- UCI Rules 1998, pp. 108–109.
- "UCI Road Rankings – 2 August 1998" (PDF). Union Cycliste Internationale. 3 August 1998. Archived from the original (PDF) on 30 August 2000. Retrieved 24 March 2019.
- Fotheringham 2017, p. 264.
- Fotheringham 2017, pp. 272–273.
- "Second Edition News for August 12, 1998: Drugs Update". Cyclingnews.com. 12 August 1998. Retrieved 5 September 2019.
- Fotheringham 2017, pp. 273–275.
- "Festina to turn the page". Cyclingnews.com. 4 September 1998. Retrieved 31 August 2019.
- "Año 1998". LaVuelta.es (in Spanish). Unipublic. Archived from the original on 18 August 2017. Retrieved 31 August 2019.
- Quénet, Jean-François (27 June 2019). "1999 Tour de France: The farce of renewal". Cyclingnews.com. Retrieved 2 September 2019.
- Macur, Juliet (22 October 2012). "Lance Armstrong Is Stripped of His 7 Tour de France Titles". The New York Times. Retrieved 2 September 2019.
- "News for June 17, 1999". Cyclingnews.com. 17 June 1999. Retrieved 2 September 2019.
- Fotheringham 2017, p. 282.
- "1990s – A New Agency for a New Mission" (PDF). Play True (2): 29. 2009. Retrieved 6 September 2019.
- Fotheringham 2017, pp. 269–270.
- Fotheringham 2017, p. 271.
- Shortall, Eithne (22 July 2018). "Tour de Dopage film The Domestique passes test for Screen Ireland funding". The Times. Archived from the original on 31 July 2018. Retrieved 12 June 2019.
- Clarke, Stewart (29 July 2019). "First Look at 1998 Tour de France Film 'The Racer'". Variety. Retrieved 4 November 2019.
- "Irish Tour de France drama The Racer will receive World Premiere at SXSW in March". Fís Éireann. 16 January 2020. Retrieved 26 February 2021.
- Augendre, Jacques (2016). Guide historique [Historical guide] (PDF). Tour de France (in French). Paris: Amaury Sport Organisation. Archived (PDF) from the original on 17 August 2016. Retrieved 27 October 2016.
- Bacon, Ellis (2014). Mapping Le Tour: Updated History and Route Map of Every Tour de France Race. Glasgow, UK: HarperCollins. ISBN 978-0-00-754399-1.
- Edwards, Beth; Hobkirk, Lori; Jew, Bryan; Johnson, Tim; Mikler, Kip; Neshama, Rivvy; Pelkey, Charles; Rezell, John; Wilcockson, John; Wood, Steve; Zinn, Lennard (1998). Conquests and Crisis: The 1998 Tour de France. Featuring the Tour diaries of Frankie Andreu. Boulder, CO: VeloPress. ISBN 978-1-884737-65-7.
- Fife, Graeme (2000). Tour de France: The History, the Legend, the Riders. Edinburgh: Mainstream Publishing. ISBN 978-1-84018-284-2.
- Fotheringham, Alasdair (2017). The End of the Road: The Festina Affair and the Tour that Almost Wrecked Cycling. London: Bloomsbury Publishing. ISBN 978-1-4729-1304-3.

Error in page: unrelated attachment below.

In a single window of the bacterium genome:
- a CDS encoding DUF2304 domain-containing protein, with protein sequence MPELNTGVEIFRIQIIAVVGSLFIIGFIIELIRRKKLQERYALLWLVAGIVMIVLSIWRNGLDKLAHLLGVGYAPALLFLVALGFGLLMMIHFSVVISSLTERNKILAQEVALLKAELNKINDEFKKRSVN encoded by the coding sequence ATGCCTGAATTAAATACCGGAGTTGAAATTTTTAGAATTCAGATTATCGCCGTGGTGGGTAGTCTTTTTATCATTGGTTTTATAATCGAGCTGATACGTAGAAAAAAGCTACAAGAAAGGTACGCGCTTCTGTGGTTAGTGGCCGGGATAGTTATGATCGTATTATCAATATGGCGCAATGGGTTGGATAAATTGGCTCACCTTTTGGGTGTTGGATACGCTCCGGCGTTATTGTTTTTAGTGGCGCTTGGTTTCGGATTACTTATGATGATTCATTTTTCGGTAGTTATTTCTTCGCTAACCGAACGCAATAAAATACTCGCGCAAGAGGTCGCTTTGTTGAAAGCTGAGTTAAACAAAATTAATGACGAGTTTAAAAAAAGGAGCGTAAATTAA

- Friebe, Daniel (2014), "Il Pirata", in Bacon, Ellis; Birnie, Lionel (eds.), The Cycling Anthology, vol. 4, London: Yellow Jersey Press, pp. 141–165, ISBN 978-0-2240-9243-2
- McGann, Bill; McGann, Carol (2008). The Story of the Tour de France: 1965–2007. Vol. 2. Indianapolis, IN: Dog Ear Publishing. ISBN 978-1-59858-608-4.
- Moore, Richard (2014). Étape: The Untold Stories of the Tour de France's Defining Stages. London: HarperCollins. ISBN 978-0-00-750010-9.
- Nauright, John; Parrish, Charles (2012). Sports Around the World: History, Culture, and Practice. Vol. 2. Santa Barbara, CA: ABC-CLIO. ISBN 978-1-59884-300-2.
- Rendell, Matt (2007). The Death of Marco Pantani: A Biography. London: Orion Publishing Group. ISBN 978-0-7538-2203-6.
- Riis, Bjarne; Pedersen, Lars Steen (2012). Riis: Stages of Light and Dark. Kingston upon Thames, UK: Vision Sports Publishing. ISBN 978-1-907637-51-3.
- Smith, Martin, ed. (2009). The Telegraph Book of the Tour de France. London: Aurum Press. ISBN 978-1-84513-545-4.
- UCI Rules: Part 2: Road races (PDF). Aigle, Switzerland: Union Cycliste Internationale. 1998. Archived from the original (PDF) on 24 May 1998. Retrieved 24 March 2019.
- van den Akker, Pieter (2018). Tour de France Rules and Statistics: 1903–2018. Self-published. ISBN 978-1-79398-080-9.
- Waddington, Ivan (2001). Sport, Health and Drugs: A Critical Sociological Perspective. London: Spon Press. ISBN 0-419-25190-1.
- Waddington, Ivan; Smith, Andy (2009). An Introduction to Drugs in Sport: Addicted to Winning?. Abingdon-on-Thames: Routledge. ISBN 978-0-203-88598-7.
- Whittle, Jeremy; Wood, Chris; Murphy, Chris; Lewis, Debbie; Farrand, Stephen (1998), "Tour Guide '98: Race for Yellow", Tour Guide : Race for Yellow, London: Triathlete UK, ISSN 1462-2343
- Woodland, Les (2003). The Crooked Path to Victory: Drugs and Cheating in Professional Bicycle Racing. San Francisco, CA: Cycle Publishing. ISBN 1-892495-40-6.
- Abt, Samuel; Startt, James (1999). In Pursuit of the Yellow Jersey: Bicycle Racing in the Year of the Tortured Tour. San Francisco, CA: Cycle Publishing. ISBN 978-1-892495-16-7.